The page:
When battling normal enemies the fights can be over before you’ve even had time to blink, whereas the bosses can either be pushovers or giant sponges. You can’t see the enemies before you get into combat and each and every time, without fail the combat starts with the screen and voice telling you “Activating Combat Mode”, followed by the victory cry of “Conflict Resolved”. Anyone familiar with the original release already knows how much you hear this through the roughly 25-hour story but anyone unfamiliar will soon be hearing those words in their sleep.
What you need to remember about Final Fantasy VII: Crisis Core Reunion was that originally the game was designed with the Playstation Portable in mind. It has a gameplay flow more akin to a portable title and short bursts. On top of this, it was built around the limitations of the handheld hero.
The main story usually just has you following frequent checkpoints with the odd basic puzzle here and there to stop it from feeling like another corridor simulator like Final Fantasy XIII. There are plenty of mini-games thrown in as well such as Missile Cutting and Squatting. Sadly we don’t see the return of Chocobo Raising or Racing here. There’s no trip to the Golden Saucer in this adventure.
Side Quests are now put into a handy menu called Missions. These are bite-sized missions that usually just involve you finding a key enemy to fight or throwing you straight into a boss fight. They don’t tend to last too long and there are quite literally hundreds of these to tackle. They feel slightly disjointed from the main campaign and if you’re like me and get hooked on how quickly they are to tackle, you can end up quite overleveled by the time you remember you have a couple of AWOL Soldiers to track down!
Despite how obvious it is that the title was designed for short bursts of play, it still has an absolutely addictive hold. The story won’t fail to grip you, and the combat was already a high point of the title, but the new tweaks mean it’s more fun than ever. Very little about the gameplay is particularly original, but it’s presented in such a way that it never feels tedious to get into fights or explore the Shinra Building and the various locales you’ll end up in because it’s all very to the point rather than being drawn out.
You’ve Never Looked Better. Isn’t That Right Zack?
It’s no secret that Crisis Core: Final Fantasy VII Reunion has had a bit of a facelift. While I’m sure it still would sell even in its original style, Square Enix has taken the initiative to tweak the visuals, add many new effects and touch up the textures in the game to make it a much more presentable dish to the modern console gamer.
Yes, the game looks fantastic and the cutscenes are still just oozing that SquareEnix quality. The textures are all HD, and the new character models all fall in line with modern standards, but the added effects in combat and the lighting are what push Crisis Core forward as quite a bit of a looker. The character models especially look much closer to what was presented in Remake, instead of looking like their Kingdom Hearts counterparts, and that is in part to the new lighting and ambiance that has been added to the game.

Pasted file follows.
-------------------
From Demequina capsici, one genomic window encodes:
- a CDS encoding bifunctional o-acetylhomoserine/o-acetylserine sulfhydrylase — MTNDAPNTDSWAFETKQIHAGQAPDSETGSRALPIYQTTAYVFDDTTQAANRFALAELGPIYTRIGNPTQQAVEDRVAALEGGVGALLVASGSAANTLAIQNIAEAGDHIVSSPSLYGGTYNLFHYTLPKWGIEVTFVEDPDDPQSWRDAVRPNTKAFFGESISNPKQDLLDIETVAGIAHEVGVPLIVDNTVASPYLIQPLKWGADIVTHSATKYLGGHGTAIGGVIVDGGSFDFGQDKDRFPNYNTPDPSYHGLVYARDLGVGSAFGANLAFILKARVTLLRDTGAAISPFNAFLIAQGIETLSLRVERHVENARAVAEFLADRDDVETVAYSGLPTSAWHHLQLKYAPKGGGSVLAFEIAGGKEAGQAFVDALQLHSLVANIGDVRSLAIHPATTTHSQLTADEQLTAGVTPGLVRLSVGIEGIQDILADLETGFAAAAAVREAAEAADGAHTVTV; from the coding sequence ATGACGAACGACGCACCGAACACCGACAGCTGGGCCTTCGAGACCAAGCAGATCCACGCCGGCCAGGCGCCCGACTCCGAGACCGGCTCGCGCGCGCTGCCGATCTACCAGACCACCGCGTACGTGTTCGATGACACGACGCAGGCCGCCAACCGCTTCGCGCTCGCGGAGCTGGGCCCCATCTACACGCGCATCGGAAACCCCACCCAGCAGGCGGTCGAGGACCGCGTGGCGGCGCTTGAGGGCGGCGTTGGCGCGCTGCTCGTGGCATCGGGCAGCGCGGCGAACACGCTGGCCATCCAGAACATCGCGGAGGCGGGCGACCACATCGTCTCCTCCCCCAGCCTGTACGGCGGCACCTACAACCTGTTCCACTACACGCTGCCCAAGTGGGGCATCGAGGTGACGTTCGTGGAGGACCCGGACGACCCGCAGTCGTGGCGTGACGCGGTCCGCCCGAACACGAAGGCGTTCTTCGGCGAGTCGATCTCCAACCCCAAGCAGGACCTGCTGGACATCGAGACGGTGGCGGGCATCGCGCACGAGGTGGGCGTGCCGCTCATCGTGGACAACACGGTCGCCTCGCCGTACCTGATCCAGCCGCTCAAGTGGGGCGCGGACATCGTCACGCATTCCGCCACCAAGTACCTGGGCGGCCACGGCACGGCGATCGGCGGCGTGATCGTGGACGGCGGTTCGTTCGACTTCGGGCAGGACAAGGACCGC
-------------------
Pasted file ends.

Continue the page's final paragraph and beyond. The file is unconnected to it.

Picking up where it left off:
We Have A Zack At Home….
Unfortunately, the graphical improvements don’t quite pay off across the board. Some scenes are of much higher quality than others and this makes the visuals feel like the quality jumps around a bit at times. This is understandable for the CGI cutscenes, but the in-game cutscenes that jump into gameplay can be quite jarring.
The music as always is phenomenal, but it’s the tracks from the original game that will tug on anyone’s nostalgia cords. Hearing One Winged Angel again or the main theme from Final Fantasy VII crop up will certainly stir emotions from even the most rock-solid of gamers. In one particular scene, the music is used that well you can’t help but be overcome by emotion, and this is coming from someone who didn’t have that much of a relationship with the original game.
Finally, the voice actors have all been recast to follow Final Fantasy VII: Remake. While most of these voices are fine, Zack’s unfortunately has been recast for the worse and is actually quite damaging to some scenes that should feel impactful. While this was always going to be a challenge with the Crisis Core script in general, having to spend 30 hours with Zack who ranges from an eye-rolling performance at worst to YouTube voice-over at best is a detriment to what is for the most part a solid job all around. Fortunately, the game also comes with the Japanese Dub and why wouldn’t you go for that one when you have the vocal talents of Japanese Music Legend GACKT voicing the main protagonist?!
Having the chance to play one of my favorite Final Fantasy experiences, with updated graphics, tweaked combat and in 60FPS on the Playstation 5 and Steam releases was an offer I just couldn’t wait to take up. I’m so happy that it has turned out, for the most part, better than I expected.
Due to the original device limitations, Crisis Core: Final Fantasy VII Reunion was always going to feel a little different than a traditional title. This is helped somewhat by Crisis Core always having gone beyond the average handheld title. Surprisingly, it isn’t held back at all by the disjointed gameplay loop and instead presents an addictive and fun condensed adventure with real heart and some wacky Square Enix writing to boot. Dodgy voice dub aside, it’s fantastic that this title is now more wildly available to gamers. Whether you missed it the first time around or played the original, you owe it to yourself to step into Zack Fair’s boots and take the fight to Genesis one more time.
CRISIS CORE: FINAL FANTASY VII REUNION IS RECOMMENDED
Many thanks go to Square Enix for a PlayStation 5 review code for this title.
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Pride of utopia & greatest thing ever, I found the One Piece, Collected the Dragon Balls & won the Mortal Kombat Tournament in one night, it was quiet for me that night! Follow me on Twitter @powahdunk